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Pope Francis Blessed are those who are persecuted for righteousness’ sake 29.04.20

Pope Francis: Blessed are those who are persecuted for righteousness’ sake 29.04.20

29.04.20  General Audience, Library of the Apostolic Palace - Catechesis on the Beatitudes        Matthew 5: 10

Pope Francis - Beatitudes - Persecution 29.04.20

Catechesis on the Beatitudes: 9."“Blessed are those who are persecuted for righteousness’ sake, for theirs is the kingdom of heaven” (Mt 5:10)

Dear brothers and sisters, good morning!

With today's audience we conclude the catechesis on the Beatitudes. As we have heard, the last one proclaims the eschatological joy of those persecuted for righteousness’ sake.

This Beatitude proclaims the same happiness as the first: the kingdom of Heaven is given to the persecuted as it is to the poor in spirit. We thus understand that we have arrived at the end of a unified journey that has been unfolded in the previous proclamations.

Poverty of spirit, weeping, meekness, thirst for holiness, mercy, purification of the heart and works of peace can lead to persecution for Christ's sake, but this persecution in the end is a cause of joy and great reward in heaven. The path of the Beatitudes is an Easter journey that leads from a life according to the world to a life according to God, from an existence guided by the flesh – that is, selfishness – to one guided by the Spirit.

The world, with its idols, its compromises and its priorities, cannot approve of this kind of existence. The "structures of sin", often produced by a human mentality, so alien as they are to 'the Spirit of Truth that the world cannot receive' (cf. John 14:17), can only reject poverty or meekness or purity and declare life according to the Gospel as a mistake and a problem, therefore as something to be marginalized. That's how the world thinks: "These are idealists or fanatics". That's what they think.

If the world lives on the basis of money, anyone who proves that life can be fulfilled through giving and renunciation becomes a nuisance to the system of greed. This word "nuisance" is key, because the only Christian witness which is so good for so many people, disturbs those who have a worldly mentality. They take it as a reproach. When holiness appears and the life of God's children emerges, in that beauty there is something uncomfortable that calls for a position to be taken: others either open themselves to the question and open themselves to good or reject that light and harden their hearts, even up to opposition and hardship (cf. Wisdom 2: 14-15). It is curious, it is striking to see how in the persecutions of martyrs, hostility grows until it becomes fierceness. It is enough to look at the persecutions of the last century, of European dictatorships: that they came to the resentment against Christians, against Christian witness and against the heroism of Christians.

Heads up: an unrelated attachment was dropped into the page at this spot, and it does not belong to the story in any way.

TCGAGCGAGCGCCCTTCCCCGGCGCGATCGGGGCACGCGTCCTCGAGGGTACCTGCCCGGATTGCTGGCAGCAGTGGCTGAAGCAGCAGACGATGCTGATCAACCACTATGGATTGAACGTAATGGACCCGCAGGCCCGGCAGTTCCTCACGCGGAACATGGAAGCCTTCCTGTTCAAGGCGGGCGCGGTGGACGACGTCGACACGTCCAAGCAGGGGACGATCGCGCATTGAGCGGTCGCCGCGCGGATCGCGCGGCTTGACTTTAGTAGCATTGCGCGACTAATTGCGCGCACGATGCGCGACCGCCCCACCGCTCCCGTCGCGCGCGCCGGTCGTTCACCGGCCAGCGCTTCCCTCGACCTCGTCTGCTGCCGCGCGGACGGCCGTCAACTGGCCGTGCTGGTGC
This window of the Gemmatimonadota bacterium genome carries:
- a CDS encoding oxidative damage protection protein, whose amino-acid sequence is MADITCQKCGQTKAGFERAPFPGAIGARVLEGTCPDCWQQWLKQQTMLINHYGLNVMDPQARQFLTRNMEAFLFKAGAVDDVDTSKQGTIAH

But this shows that the drama of persecution is also the place of liberation from subjugation to the success, boasting and compromises of the world. What is rejoiced by those who are rejected by the world because of Christ? They rejoices that they have found something worth more than the whole world. In fact, "what advantage is there for a person to gain the whole world and lose his life?" (Mark 8:36). What advantage is there?

It is painful to remember that, at this time, there are many Christians who are suffering persecution in various parts of the world, and we must hope and pray that their tribulation is stopped as soon as possible. There are many: today's martyrs are more than the martyrs of the first centuries. We express our closeness to these brothers and sisters: we are one body, and these Christians are the bleeding member of the body of Christ that is the Church. 

But we must also be careful not to read this Beatitude in a victimistic, self-pitying way. In fact, the contempt is not always synonymous with persecution: just after Jesus says that Christians are the "salt of the earth", he warns of the danger of "losing its taste", otherwise salt is good for nothing else but to be thrown away and trampled underfoot"(Mt 5: 13). Therefore, there is also a contempt that is our fault when we lose the taste of Christ and the Gospel.

We must be faithful to the humble path of the Beatitudes, because it is what leads to being of Christ and not of the world. It is worth remembering the path of St. Paul: when he thought he was a righteous man he was in fact a persecutor, but when he discovered that he was a persecutor, he became a man of love, who happily faced the sufferings of the persecution he suffered (cf. 1.24).

Exclusion and persecution, if God grants us that grace, make us look like Christ crucified and, by associating us with his passion, are the manifestation of new life. This life is the same as Christ, who for us and for our salvation was "despised and rejected by men" (cf. Is 53:3; Acts 8:30-35). Accepting his Spirit can lead us to have so much love in our hearts that we offer our lives for the world without compromising with its deceptions and accepting its rejection of us. 

Compromises with the world are danger: Christians are always tempted to compromise with the world, with the spirit of the world. This – rejecting compromises and going down the road of Jesus Christ – is the life of the Kingdom of Heaven, the greatest joy, true joy. And then, in persecution there is always the presence of Jesus who accompanies us, the presence of Jesus who consoles us and the strength of the Spirit that helps us to move forward. 

Let us not be discouraged when a life that is consistent with the Gospel attracts people's persecutions: there is the Spirit that sustains us, on this path.